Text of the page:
*** Yemen modern Yemeni history British era

Aden: British Protectorate/Crown Colony (1800-1967)

Aden history
Figure 1.--This is a street scene in Aden during 1959. The photograph was takebn by a Btitish soldier wuth the Royal Warwickshire Regiment. The endemic poverty is apparent. Notice the Afrucn boy. Aden was a major port abnd market in the Indian Ocean slave trade.

European maritime trade in the Induian Ocean began (16th century). Gradually Britain and France developed as the primary contending powers. Britain emerged as the major European power in India after the Seven Years War and Clive's victories in India (1760s). India became seen as the jewel in the British crown and became a huge factor in British strategic thinking. This trade for three centuries was conducted around the Cape of Good Hope, meaning Britain had no real interest in Aden. This changed with Napoleon's Egyptian campign (1798-99). One result of this was the development of a Red Sea route to India, involving a land component from the Mediterranean to the Red Sea. Suddenly Aden with its magnificent port became important to the British. The British established a garrison at Aden (about 1800). They signed a treaty with Aden's ruler, the Sultan of Laḥij. This route grew in importance after the Napoleonic War. The concern was strategic involving trade and commerce, the slave trade was especially important. Further developments increased British interest in Aden. Britain outlawed the slave trade (1807). The primary British concern was the Trans-Atlantic Slave Trade and the Royal Navy was committed to ending it. Eventually Britain extended its efforts to the Indian Ocean. And Aden was an important market for captive Africans. (Yemen in the 20th century would be the last country to abolish slavery.) Another development was the advent of steam navigation leading to the need for a coaling station between Suez and India, a the time an overrland trait route route between the Meduiterrnean abd Red Sea. The British seized Aden from the Ottoman Sultan (1839). Aden became such a huge coal-bunkering facility that it became known as the 'Coalhole of the East'. Aden grew hugely in importance in importance with the opening of the Suez Canal (1869). Aden had no really productive economy other than than what was associated with the port. The British negotiated a series of treaties which established the south Arabian Protectorate. While the British controlled Aden, the Ottoman Sultan had religious authority -- extremely important in a Muslim territory and conveying political import. British policy in Arab areas that bdcame part of the Empire (like Egupt) was not to intervene significntly in society. Stsmping out the slve trade was an exeption. Aden was not a colony and the British did not intervene significantly in domestic affairs other than efforts to end the slave trade. Their interest was focused on the naval base and coaling station. As World War II loomed, Aden became a Crown Colony. When Italy entered World War II, the British population in British Somalia was evacuated temporarily to Aden (1940) until the Allied East African campaign invded Somalia and Ethiopia and defeated the Italians (1941). After the War Aden was a quiet outpost of the British Empire until Arab nationalism and Communism began to sweep the the region. Britain tried to promote the develooment of a moderate independent government, but was unable to resist the appeal of Nasser's Arab nationlism and Communism. Britain withdrew from Aden (1967). Yemen became a battlegound between the competing visions of Nasser's socilist-tinged Arab nationaslism and Saudi Islamic fundamentalism. This has proven disatrous for Yemen. The country has no productive economy. It's one important economic asset as in ancient times was its geogrphic location and magnificent harbor, but the instability and fighting between insurgent groups made Aden useless as a port in international trade. Ships calling at Yemen became potential targets for various insurgent groups. This is why Yemen was one of the poorest countries in the world and became even poorer after the British exit.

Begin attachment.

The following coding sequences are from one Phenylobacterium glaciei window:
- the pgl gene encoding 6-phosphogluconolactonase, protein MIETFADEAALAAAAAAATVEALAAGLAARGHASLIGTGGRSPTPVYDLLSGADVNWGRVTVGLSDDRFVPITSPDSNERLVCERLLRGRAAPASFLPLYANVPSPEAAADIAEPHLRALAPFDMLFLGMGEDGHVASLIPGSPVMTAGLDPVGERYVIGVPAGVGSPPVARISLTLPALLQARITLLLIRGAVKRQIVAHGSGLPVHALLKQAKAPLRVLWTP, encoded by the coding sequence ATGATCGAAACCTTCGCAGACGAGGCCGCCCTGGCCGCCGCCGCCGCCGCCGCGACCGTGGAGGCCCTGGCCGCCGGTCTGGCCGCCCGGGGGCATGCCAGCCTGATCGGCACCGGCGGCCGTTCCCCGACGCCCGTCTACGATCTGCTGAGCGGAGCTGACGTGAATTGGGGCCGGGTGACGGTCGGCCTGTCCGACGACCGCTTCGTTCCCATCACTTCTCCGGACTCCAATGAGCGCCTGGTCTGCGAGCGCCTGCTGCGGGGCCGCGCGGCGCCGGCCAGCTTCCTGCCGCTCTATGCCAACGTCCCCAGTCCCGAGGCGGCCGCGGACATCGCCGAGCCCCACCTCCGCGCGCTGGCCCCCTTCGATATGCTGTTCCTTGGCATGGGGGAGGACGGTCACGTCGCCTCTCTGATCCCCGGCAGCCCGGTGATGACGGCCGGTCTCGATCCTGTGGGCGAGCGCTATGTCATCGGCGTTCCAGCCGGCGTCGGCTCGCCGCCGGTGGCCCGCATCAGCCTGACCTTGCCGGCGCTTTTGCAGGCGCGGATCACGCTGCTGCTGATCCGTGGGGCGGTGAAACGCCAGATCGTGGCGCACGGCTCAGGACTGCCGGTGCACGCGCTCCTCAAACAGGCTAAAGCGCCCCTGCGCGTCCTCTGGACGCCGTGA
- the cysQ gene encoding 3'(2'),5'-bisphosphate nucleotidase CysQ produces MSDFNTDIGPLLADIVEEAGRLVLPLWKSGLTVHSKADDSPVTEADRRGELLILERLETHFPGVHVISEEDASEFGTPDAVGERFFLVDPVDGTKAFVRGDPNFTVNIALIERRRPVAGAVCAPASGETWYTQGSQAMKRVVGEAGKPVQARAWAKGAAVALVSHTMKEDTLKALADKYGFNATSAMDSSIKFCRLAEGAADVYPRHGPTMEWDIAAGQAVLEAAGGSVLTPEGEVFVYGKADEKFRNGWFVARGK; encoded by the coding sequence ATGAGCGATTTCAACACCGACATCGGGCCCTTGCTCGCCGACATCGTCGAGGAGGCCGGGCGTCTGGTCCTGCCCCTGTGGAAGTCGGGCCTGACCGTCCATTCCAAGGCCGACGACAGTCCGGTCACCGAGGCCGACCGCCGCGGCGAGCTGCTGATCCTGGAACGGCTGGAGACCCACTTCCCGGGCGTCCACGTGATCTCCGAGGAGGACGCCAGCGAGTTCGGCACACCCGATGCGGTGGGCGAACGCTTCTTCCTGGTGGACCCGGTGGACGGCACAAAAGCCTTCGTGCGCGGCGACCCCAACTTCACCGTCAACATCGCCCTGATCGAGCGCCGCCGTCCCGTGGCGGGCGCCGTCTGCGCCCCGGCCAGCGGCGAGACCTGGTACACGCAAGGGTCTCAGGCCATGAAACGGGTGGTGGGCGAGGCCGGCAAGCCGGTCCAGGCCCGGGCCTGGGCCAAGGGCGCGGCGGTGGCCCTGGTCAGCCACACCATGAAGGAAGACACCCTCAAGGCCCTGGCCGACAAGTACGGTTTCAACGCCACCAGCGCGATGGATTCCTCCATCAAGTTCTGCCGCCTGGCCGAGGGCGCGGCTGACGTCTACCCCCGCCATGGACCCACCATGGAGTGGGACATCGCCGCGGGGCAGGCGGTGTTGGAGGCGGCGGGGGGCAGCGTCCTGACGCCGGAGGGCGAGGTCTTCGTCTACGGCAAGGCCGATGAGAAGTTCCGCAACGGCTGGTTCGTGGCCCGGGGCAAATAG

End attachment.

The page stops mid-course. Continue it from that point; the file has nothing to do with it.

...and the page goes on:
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Created: 11:32 PM 10/19/2022
Last updated: 11:32 PM 10/19/2022